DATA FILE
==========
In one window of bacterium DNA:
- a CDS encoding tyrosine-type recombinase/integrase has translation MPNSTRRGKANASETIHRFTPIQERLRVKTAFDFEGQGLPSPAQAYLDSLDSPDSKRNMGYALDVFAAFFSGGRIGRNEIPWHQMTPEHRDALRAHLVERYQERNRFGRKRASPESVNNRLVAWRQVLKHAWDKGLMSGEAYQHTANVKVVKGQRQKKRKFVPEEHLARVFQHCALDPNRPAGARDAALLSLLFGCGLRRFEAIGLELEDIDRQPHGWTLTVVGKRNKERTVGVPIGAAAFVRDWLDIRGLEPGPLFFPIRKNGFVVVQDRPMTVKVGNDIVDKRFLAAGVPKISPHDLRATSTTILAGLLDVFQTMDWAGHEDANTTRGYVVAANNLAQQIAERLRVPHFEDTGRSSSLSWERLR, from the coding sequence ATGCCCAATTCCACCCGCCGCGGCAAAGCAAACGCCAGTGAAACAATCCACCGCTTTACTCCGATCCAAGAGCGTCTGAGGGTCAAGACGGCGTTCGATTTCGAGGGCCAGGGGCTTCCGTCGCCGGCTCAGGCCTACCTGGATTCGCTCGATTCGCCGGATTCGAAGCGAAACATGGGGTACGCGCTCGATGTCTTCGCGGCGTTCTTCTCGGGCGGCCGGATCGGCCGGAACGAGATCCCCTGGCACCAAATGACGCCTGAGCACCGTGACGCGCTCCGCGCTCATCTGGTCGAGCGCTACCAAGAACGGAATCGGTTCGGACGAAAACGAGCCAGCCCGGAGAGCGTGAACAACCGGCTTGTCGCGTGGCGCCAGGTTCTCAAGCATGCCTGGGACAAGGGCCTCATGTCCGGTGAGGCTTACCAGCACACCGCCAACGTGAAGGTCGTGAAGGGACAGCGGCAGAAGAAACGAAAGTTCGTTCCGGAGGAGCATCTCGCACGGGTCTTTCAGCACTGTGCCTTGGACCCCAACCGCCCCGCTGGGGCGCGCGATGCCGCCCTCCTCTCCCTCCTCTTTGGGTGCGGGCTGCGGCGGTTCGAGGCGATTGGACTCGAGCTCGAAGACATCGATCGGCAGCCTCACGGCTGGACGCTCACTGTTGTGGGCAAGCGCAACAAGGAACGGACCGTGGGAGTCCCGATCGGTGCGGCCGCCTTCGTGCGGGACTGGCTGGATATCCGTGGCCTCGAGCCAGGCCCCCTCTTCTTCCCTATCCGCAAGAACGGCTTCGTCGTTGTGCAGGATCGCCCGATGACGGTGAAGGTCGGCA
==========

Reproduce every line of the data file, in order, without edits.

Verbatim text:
In one window of bacterium DNA:
- a CDS encoding tyrosine-type recombinase/integrase has translation MPNSTRRGKANASETIHRFTPIQERLRVKTAFDFEGQGLPSPAQAYLDSLDSPDSKRNMGYALDVFAAFFSGGRIGRNEIPWHQMTPEHRDALRAHLVERYQERNRFGRKRASPESVNNRLVAWRQVLKHAWDKGLMSGEAYQHTANVKVVKGQRQKKRKFVPEEHLARVFQHCALDPNRPAGARDAALLSLLFGCGLRRFEAIGLELEDIDRQPHGWTLTVVGKRNKERTVGVPIGAAAFVRDWLDIRGLEPGPLFFPIRKNGFVVVQDRPMTVKVGNDIVDKRFLAAGVPKISPHDLRATSTTILAGLLDVFQTMDWAGHEDANTTRGYVVAANNLAQQIAERLRVPHFEDTGRSSSLSWERLR, from the coding sequence ATGCCCAATTCCACCCGCCGCGGCAAAGCAAACGCCAGTGAAACAATCCACCGCTTTACTCCGATCCAAGAGCGTCTGAGGGTCAAGACGGCGTTCGATTTCGAGGGCCAGGGGCTTCCGTCGCCGGCTCAGGCCTACCTGGATTCGCTCGATTCGCCGGATTCGAAGCGAAACATGGGGTACGCGCTCGATGTCTTCGCGGCGTTCTTCTCGGGCGGCCGGATCGGCCGGAACGAGATCCCCTGGCACCAAATGACGCCTGAGCACCGTGACGCGCTCCGCGCTCATCTGGTCGAGCGCTACCAAGAACGGAATCGGTTCGGACGAAAACGAGCCAGCCCGGAGAGCGTGAACAACCGGCTTGTCGCGTGGCGCCAGGTTCTCAAGCATGCCTGGGACAAGGGCCTCATGTCCGGTGAGGCTTACCAGCACACCGCCAACGTGAAGGTCGTGAAGGGACAGCGGCAGAAGAAACGAAAGTTCGTTCCGGAGGAGCATCTCGCACGGGTCTTTCAGCACTGTGCCTTGGACCCCAACCGCCCCGCTGGGGCGCGCGATGCCGCCCTCCTCTCCCTCCTCTTTGGGTGCGGGCTGCGGCGGTTCGAGGCGATTGGACTCGAGCTCGAAGACATCGATCGGCAGCCTCACGGCTGGACGCTCACTGTTGTGGGCAAGCGCAACAAGGAACGGACCGTGGGAGTCCCGATCGGTGCGGCCGCCTTCGTGCGGGACTGGCTGGATATCCGTGGCCTCGAGCCAGGCCCCCTCTTCTTCCCTATCCGCAAGAACGGCTTCGTCGTTGTGCAGGATCGCCCGATGACGGTGAAGGTCGGCA